Here’s an excerpt from our Procurement Quarterly Market Update for the second quarter of 2015 which addresses recruitment market trends and the availability of skills in the consulting sector.
The picture in the consultancy space is not as bullish as in quarter one. It is somewhat mixed as some niche areas (spend management) are doing well but many others are either static or struggling to win new deals and hence we have seen a number of examples of organisations pulling back on previous expansion plans.
Most consultancies are still recruiting but not at the rate anticipated or merely to cover leavers or to backfill promotions. The picture varies according to each organisation’s project pipeline and this can change week by week currently. This is impacting on recruitment as candidates become nervous when recruitment drives are delayed or even cancelled.
Much of the new project work being awarded centres around technology led procurement transformation and many of these organisations are successfully ‘on-selling’ other services. In our view organisations not offering access to a technology solution seem to be at a disadvantage in the current market
The larger outsourcing deals appear to be less in number as many CPO’s or senior Procurement Leaders have indicated to us that they are focusing on ‘targeted help or consultancy on specific areas of spend or to speed up specific projects’ This implies they want to retain full control and don’t want to commit to the costs or risks of a long term outsource unless there is a long standing relationship or a specific business problem beyond the in-house capabilities.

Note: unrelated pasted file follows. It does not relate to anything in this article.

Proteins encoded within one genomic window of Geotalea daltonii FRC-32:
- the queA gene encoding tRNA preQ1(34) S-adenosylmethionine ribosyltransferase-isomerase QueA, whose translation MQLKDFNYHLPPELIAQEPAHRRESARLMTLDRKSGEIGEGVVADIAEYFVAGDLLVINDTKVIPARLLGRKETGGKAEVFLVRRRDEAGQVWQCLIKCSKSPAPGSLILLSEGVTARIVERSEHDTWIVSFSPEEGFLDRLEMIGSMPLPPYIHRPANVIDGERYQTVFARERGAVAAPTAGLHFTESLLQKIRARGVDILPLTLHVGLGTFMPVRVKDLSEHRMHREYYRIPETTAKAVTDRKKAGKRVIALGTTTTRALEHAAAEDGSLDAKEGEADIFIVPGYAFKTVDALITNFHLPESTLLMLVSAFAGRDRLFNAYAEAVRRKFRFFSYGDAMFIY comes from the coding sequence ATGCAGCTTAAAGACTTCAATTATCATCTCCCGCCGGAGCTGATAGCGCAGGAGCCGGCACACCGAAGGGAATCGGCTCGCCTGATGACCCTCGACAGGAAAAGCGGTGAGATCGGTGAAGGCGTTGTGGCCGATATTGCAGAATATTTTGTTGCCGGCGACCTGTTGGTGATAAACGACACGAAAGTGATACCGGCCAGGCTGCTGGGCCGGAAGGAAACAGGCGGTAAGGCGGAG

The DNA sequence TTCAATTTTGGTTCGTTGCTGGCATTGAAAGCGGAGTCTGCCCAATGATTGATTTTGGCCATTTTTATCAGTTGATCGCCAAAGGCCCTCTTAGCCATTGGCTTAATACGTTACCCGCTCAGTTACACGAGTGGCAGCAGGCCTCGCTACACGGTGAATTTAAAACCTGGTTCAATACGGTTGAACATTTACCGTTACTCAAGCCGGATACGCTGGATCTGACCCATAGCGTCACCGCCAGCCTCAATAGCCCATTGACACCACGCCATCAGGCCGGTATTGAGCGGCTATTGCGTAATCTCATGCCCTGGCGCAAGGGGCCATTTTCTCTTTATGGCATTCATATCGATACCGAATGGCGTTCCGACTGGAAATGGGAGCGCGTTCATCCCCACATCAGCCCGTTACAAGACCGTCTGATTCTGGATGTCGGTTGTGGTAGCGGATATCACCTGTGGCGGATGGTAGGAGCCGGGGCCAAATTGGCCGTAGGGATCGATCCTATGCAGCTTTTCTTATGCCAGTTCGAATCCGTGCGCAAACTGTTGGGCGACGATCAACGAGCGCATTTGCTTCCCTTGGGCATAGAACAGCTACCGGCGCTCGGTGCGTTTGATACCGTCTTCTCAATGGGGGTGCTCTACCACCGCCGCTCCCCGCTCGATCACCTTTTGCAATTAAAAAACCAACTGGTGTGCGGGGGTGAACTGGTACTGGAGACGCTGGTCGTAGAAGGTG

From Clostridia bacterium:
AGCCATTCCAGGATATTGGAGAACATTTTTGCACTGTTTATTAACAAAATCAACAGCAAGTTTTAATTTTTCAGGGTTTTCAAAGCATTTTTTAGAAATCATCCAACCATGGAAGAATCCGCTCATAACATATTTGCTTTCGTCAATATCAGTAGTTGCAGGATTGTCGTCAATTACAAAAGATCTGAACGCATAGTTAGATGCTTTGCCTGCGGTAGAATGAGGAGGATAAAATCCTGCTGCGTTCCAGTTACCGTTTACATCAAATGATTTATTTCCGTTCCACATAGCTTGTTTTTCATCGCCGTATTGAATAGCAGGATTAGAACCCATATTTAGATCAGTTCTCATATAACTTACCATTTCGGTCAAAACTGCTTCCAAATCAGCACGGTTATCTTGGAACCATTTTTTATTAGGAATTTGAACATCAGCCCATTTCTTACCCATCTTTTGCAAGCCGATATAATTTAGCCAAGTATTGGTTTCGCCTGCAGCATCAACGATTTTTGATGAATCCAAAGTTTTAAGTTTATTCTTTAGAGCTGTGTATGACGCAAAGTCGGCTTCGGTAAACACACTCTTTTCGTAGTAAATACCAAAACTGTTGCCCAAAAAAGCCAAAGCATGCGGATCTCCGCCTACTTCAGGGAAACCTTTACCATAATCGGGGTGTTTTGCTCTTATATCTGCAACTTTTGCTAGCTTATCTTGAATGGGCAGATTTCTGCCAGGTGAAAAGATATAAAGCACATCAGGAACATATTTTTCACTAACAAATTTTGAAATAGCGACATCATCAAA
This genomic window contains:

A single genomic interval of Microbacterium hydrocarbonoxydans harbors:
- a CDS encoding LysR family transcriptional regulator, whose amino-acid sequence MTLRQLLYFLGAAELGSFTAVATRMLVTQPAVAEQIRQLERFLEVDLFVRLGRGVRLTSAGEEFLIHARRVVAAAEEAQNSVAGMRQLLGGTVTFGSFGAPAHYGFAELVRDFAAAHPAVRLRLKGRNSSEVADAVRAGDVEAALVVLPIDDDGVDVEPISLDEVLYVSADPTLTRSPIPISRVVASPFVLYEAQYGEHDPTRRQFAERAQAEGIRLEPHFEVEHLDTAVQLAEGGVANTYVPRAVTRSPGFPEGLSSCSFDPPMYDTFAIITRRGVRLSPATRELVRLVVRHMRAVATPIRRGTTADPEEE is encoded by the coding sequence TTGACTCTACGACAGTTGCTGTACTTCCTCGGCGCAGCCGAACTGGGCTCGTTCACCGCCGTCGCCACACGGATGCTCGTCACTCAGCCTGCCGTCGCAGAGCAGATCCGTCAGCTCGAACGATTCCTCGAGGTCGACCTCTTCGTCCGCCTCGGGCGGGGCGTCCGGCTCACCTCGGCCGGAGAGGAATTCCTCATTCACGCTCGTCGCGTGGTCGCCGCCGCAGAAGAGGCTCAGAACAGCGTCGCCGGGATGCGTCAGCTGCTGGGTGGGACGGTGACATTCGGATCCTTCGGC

Some organisations are in effect running transformation projects internally by carefully utilising interims directly instead of ‘outsourcing’. However there remains a shortage of experienced consultants with the requisite skill set to deliver major transformation projects in procurement and supply chain at senior levels.
An increasing trend that we have reported before is the shortage of junior level consultancy candidates with 2-3 years experience. Many consultancies are increasingly delivering projects via a tiered delivery model with good junior people increasingly being used to support senior people on-site from day one. Therefore they can only consider those with existing client facing skills and experience as they cannot risk putting those without this straight into this environment. This increasing demand means salary rates for these levels are becoming increasingly inflated as competition for good candidates becomes more intense.
As an example we are finding that good junior people with 2-4 years experience can command a base salary of £45-50k for a move to another consultancy. There are examples of individuals with only 3 years experience being offered £55k to move to some of the smaller niche consultancies. This we think will cause increasing problems for the bigger players or those organisations with strictly controlled salary and career bands who are unable to flex.